But dust made sacred by the memories that cling
within our hearts."

- Pg 142. 2nd. Stanza from "Standard Manual for Burial Service". The Standard Publishing Foundation, Cincinnati, Ohio. 1953.
posted by clavdivs at 5:11 PM on July 17, 2011 [2 favorites]


tumid dahlia, it feels a little disingenuous to say you have no problem with wikipedia and that we're all on the same team while referring to a link to wikipedia as being "coiled and steaming," and providing a link as farting it wetly into the thread. Can you clarify? Do you view it as disgusting, or fine?

My view seems different than yours. It sounds like you see wikipedia links as shutting down questions, putting a halt to discussion, sending us off to our own rooms, and preventing people from adding a more nuanced and customized answer based on personal knowledge. In short, you see them as negative and anti-community?

I see wikipedia links as falling along the continuum of helpfulness, perhaps closer to the low end of the spectrum, but perhaps useful as a stepping-stone to better conversation. In the example provided (I know you've said it's not the best example ever), one person provided a link, thereby bring the questioner onto the same page re: cant, then went on to discuss the main focus of the thread. That seems supportive of the conversation and community, no? Even if not THE most helpful thing to do, it is MORE helpful and community-minded than leaving serazin confused, in my view.

I also do not believe wikipedia links necessarily stop expert contributions. In fact, it seems like a "what is...?" question is best established quickly by a dictionary or encyclopedia, and then with that foundation, a more sophisticated discussion can make better use of expert analysis. Were I a cant expert, I'd rather not recite the definition of cant for the 999th time, but I would be interested in analyzing the significance of its use at that moment and why it so triggered the police.

True, testiness is rarely conducive to friendly conversation, but testiness and wikipedia links are independent variables that just happen to frequently co-occur.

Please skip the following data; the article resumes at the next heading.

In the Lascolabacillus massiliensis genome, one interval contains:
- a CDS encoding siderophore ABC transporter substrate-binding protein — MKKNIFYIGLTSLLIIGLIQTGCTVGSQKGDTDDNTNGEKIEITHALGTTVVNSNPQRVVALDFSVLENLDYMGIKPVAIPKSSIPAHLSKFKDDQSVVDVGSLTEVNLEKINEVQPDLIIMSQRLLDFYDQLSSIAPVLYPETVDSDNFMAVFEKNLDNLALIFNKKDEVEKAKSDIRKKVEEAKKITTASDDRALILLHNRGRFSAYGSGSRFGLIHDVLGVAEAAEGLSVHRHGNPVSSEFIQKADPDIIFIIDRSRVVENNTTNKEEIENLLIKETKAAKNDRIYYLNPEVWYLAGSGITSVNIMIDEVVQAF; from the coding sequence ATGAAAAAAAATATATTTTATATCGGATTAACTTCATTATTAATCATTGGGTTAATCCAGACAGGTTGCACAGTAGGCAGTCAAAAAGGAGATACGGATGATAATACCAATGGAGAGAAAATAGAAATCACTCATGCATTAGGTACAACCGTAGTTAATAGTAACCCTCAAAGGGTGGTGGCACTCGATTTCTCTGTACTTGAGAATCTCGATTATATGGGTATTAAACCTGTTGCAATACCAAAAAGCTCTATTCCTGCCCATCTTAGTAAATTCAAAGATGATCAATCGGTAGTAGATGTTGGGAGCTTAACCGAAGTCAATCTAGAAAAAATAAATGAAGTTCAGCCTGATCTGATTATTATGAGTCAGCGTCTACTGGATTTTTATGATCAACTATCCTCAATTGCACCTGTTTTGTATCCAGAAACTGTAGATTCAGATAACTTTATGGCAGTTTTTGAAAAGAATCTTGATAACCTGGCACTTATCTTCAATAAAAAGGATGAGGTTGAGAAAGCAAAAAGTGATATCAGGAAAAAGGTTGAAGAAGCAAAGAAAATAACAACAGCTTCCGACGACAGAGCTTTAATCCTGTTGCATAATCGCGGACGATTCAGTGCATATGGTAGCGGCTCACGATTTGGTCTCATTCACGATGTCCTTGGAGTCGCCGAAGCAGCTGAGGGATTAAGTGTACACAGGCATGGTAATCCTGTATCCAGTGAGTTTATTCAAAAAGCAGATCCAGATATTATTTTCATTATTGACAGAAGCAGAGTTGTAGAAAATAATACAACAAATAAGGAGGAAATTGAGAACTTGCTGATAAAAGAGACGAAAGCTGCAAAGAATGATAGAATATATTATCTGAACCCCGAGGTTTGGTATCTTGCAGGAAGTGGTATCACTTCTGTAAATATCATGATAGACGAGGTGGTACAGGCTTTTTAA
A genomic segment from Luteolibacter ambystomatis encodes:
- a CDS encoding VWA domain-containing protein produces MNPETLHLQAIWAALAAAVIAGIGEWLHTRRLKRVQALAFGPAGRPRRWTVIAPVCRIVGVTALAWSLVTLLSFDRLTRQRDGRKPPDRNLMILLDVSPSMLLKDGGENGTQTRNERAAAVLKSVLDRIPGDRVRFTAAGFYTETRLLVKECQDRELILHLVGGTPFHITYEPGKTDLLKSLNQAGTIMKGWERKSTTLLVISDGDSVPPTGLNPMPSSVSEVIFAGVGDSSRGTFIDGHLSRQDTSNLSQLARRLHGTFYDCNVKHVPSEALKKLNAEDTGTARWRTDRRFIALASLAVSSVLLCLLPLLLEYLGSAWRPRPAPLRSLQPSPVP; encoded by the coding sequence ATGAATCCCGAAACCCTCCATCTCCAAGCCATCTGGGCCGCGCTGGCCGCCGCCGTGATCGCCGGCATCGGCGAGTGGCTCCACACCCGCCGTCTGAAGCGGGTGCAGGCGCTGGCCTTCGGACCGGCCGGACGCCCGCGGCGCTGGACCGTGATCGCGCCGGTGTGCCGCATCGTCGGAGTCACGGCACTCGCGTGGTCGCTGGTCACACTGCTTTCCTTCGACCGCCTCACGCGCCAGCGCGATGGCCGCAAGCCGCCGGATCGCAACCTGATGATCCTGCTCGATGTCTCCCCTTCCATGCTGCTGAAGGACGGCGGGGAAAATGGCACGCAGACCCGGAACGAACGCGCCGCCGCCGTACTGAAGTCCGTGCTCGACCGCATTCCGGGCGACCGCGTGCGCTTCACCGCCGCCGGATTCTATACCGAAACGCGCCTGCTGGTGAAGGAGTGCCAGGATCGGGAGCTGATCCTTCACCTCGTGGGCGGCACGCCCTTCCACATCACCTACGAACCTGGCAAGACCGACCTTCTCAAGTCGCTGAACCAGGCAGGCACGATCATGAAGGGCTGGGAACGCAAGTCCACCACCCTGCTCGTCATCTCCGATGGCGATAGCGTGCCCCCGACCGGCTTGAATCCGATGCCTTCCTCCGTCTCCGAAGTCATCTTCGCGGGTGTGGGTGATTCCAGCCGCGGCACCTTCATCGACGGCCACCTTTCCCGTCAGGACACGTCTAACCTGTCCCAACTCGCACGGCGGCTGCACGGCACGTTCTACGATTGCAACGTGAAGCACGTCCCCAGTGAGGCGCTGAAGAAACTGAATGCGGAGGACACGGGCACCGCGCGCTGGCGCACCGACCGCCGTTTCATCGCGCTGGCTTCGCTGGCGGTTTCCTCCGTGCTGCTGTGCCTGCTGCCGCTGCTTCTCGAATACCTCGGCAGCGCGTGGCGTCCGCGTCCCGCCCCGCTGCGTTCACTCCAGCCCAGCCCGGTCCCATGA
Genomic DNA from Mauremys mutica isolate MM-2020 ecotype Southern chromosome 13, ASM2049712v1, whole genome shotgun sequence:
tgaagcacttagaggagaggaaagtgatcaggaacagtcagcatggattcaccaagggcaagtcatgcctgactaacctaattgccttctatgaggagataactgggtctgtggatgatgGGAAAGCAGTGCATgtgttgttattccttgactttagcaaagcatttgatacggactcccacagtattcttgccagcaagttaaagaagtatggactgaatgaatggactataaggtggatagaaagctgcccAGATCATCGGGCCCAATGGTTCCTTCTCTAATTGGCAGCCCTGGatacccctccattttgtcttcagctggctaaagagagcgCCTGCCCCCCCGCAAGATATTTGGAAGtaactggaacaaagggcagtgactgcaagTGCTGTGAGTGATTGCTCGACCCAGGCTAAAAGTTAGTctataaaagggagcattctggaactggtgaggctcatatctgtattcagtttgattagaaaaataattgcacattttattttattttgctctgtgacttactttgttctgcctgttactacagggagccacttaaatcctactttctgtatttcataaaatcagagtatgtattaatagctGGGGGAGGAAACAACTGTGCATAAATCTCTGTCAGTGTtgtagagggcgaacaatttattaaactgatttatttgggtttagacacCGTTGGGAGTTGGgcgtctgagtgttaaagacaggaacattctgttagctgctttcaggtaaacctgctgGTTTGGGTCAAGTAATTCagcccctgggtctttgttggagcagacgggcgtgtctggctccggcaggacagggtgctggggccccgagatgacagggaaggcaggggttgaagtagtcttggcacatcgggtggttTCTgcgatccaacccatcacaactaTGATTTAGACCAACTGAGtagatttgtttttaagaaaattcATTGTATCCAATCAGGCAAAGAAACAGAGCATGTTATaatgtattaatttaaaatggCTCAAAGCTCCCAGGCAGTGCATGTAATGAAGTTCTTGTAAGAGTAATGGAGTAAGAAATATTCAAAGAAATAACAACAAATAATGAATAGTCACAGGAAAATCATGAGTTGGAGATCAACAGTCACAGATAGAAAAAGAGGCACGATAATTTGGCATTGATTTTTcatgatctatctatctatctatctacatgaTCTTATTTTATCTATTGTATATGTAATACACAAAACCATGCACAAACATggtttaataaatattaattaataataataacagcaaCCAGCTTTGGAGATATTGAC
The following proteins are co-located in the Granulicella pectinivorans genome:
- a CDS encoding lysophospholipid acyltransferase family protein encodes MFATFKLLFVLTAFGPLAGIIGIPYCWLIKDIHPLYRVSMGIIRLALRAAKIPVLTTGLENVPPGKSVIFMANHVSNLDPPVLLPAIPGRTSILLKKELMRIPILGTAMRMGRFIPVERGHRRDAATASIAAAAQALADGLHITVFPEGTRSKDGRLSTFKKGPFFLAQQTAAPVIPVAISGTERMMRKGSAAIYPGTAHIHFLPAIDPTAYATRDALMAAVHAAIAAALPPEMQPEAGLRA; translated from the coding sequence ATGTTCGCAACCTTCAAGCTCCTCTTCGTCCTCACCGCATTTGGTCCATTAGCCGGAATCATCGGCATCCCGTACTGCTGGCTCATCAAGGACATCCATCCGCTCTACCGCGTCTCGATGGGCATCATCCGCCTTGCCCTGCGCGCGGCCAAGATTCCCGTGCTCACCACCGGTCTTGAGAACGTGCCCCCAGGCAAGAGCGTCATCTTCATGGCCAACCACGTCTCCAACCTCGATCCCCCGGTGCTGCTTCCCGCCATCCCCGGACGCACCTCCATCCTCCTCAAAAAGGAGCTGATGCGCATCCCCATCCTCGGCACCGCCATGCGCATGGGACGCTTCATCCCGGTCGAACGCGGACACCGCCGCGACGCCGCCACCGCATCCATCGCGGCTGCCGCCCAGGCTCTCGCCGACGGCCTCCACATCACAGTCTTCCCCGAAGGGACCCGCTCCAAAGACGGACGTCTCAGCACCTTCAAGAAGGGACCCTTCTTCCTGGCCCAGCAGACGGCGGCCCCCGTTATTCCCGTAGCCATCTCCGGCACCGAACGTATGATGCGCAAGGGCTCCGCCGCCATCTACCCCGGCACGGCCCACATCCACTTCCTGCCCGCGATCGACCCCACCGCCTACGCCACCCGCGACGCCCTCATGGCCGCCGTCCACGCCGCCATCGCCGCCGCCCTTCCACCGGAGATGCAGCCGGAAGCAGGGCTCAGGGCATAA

You said you wanted to inspire thinking, and those are my thoughts.
posted by salvia at 5:28 PM on July 17, 2011 [3 favorites]


There are (A) things I know about, and (B) things I am knowledgeable about. For things that fall into category A, a Wikipedia link is often the best I can do. It's certainly better than "google it yourself, idjit," and it's sometimes the case that a person who didn't even know that such a concept existed until that point, or who simply has poor google-fu, might find it useful to just get a direct link. These are the people that are targetted by Bing advertising.

I do to paraphrase some key definitional point as the text for the link, however.
posted by SomeTrickPony at 5:34 PM on July 17, 2011


I'm saying that I personally think it's brilliant when a Metafilterite

For god's sake it's Mefite or mefite. Google it.


MetaFiltrite is an element that usually takes the form of a blue/grey viscous liquid so turbid that the light of logic and sense can never pierce it.
posted by Devils Rancher at 5:57 PM on July 17, 2011


What's with all these words? Turgid? Tumid? Turbid?

Anyone got a wikipedia link?
posted by villanelles at dawn at 6:05 PM on July 17, 2011


salvia, I guess what I'm trying to say is that I feel like Wikipedia is overused to the point that it almost seems like the default answer to every honest (and, as we like to say, disingenuous) question that ever materialises in a non-AskMe thread. And what I'm saying further to that is that, yes, I feel like this does (potentially, I suppose) shut down further honest conversation, and perhaps deny opportunities. And as I say, Wikipedia is fine, but when it appears one or two comments away from every question, then yes, it does become wet and steaming. It's like they say coconut is nutritionally complete and you could live on it indefinitely (I don't know if that's true or not...guess I could look it up somewhere) but, well, would you want to? And so to me Wikipedia has become a crux much like a coconut, except a coconut is much more difficult to access, and Wikipedia doesn't go as well inside a brownie.